Interim targets needed to achieve electric car chargepoint goals

Concerns that number of charging points isn’t keeping up with sales of EVs

Interim targets needed to achieve electric car chargepoint goals

New interim targets are needed if the government is to achieve its plan of having 300,000 electric car chargers by 2030, according to the AA.

Figures released today by the Department for Transport today show that, as of January 1, there were 37,055 public electric car chargers installed. Though this was an increase of 2,418 chargers, or seven per cent, compared to October 2022, it’s still a long way short of the government’s 2030 date when it wants almost 10 times as many electric car chargers to be available across the UK.

The AA is now calling on interim targets to be put into place, amid worry that the government will not hit its target of having 300,000 publicly available electric car chargepoints by 2030. There is also concern that the infrastructure is not keeping pace with the greater number of electric cars being registered.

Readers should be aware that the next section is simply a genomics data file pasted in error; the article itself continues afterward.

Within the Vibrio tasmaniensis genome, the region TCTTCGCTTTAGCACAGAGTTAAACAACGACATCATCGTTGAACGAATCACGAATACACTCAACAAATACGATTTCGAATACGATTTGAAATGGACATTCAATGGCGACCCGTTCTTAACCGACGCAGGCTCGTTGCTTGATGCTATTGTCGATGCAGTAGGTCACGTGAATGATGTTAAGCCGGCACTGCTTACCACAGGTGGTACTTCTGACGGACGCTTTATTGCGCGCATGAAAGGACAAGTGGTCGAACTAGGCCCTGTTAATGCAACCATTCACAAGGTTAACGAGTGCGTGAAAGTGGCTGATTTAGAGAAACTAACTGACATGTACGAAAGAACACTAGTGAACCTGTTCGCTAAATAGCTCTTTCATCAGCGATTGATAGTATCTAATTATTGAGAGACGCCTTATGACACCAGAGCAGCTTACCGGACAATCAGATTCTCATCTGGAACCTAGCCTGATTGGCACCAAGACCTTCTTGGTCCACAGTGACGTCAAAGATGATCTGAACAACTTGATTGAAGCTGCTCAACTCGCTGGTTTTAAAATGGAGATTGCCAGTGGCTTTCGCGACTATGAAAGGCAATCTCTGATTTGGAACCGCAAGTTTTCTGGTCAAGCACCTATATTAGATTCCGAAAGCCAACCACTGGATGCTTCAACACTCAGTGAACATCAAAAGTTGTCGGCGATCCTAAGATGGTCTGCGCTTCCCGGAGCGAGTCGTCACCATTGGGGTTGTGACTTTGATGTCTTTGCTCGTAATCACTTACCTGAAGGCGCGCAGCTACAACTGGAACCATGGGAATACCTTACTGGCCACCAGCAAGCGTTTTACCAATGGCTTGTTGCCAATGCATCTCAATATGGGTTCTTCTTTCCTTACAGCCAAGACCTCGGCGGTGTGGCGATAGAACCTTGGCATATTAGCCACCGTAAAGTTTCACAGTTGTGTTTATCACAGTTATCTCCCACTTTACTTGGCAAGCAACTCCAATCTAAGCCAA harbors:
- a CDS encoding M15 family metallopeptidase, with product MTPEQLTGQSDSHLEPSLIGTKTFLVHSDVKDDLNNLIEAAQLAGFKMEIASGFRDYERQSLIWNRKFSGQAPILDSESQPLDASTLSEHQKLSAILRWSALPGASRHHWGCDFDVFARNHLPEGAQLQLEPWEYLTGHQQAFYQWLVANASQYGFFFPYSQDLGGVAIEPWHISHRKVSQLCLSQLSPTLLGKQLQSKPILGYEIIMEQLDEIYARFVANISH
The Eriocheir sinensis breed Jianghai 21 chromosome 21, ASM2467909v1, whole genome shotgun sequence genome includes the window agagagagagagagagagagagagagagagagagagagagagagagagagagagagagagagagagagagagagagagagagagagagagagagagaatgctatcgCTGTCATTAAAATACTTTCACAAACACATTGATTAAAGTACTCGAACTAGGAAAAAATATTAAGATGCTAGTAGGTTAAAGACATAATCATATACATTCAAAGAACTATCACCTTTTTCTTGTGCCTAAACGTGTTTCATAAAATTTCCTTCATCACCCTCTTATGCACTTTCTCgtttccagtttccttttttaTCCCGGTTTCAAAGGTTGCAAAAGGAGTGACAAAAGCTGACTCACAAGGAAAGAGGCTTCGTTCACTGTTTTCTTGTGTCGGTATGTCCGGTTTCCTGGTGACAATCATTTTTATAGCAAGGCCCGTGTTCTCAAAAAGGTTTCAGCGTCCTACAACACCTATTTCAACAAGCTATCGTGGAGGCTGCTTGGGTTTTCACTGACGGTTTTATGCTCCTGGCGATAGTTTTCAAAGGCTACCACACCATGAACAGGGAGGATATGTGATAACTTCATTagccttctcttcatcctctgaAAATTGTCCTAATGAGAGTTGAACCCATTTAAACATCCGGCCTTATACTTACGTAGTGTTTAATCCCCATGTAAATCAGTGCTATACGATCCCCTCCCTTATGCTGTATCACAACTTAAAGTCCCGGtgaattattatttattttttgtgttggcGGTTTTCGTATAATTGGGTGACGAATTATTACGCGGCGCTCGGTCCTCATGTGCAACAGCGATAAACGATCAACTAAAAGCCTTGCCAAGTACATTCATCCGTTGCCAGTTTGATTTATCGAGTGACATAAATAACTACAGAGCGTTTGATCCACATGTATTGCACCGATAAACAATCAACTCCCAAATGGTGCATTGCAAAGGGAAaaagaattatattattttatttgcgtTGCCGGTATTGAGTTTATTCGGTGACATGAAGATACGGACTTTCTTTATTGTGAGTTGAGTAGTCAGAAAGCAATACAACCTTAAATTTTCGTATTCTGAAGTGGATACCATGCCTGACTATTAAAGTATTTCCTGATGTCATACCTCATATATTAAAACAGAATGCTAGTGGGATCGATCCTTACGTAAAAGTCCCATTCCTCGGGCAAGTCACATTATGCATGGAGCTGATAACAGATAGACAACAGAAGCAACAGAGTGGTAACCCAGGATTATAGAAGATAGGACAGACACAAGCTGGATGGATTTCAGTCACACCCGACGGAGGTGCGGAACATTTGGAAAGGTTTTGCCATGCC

Jack Cousens, head of roads policy for the AA, said: “New EVs are flying off the factory floor, but we desperately need charge point installations to keep pace with an ever-growing demand.

“With a target of 300,000 publicly available charge points by 2030 and just 37,055 installations in place, more focus is needed to accelerate the nation’s charging infrastructure.

“We urge the government to set marker post targets in place so drivers can see the progress is being made while giving those nervous to switch the confidence to do so.”

Seat chargers
There are concerns that the number of chargers isn’t keeping up with the pace of electric car adoption. (Seat)

Figures from trade body the Society of Motor Manufacturers and Traders (SMMT) show that 267,203 new electric cars were registered in 2022 in the UK, with the third most popular car being the Tesla Model Y EV, which accounted for 35,551 registrations. Electric cars accounted for a 16.6 per cent share of new cars sold in 2022 – up five per cent on the previous year – and now outperform all fuel types other than petrol cars.

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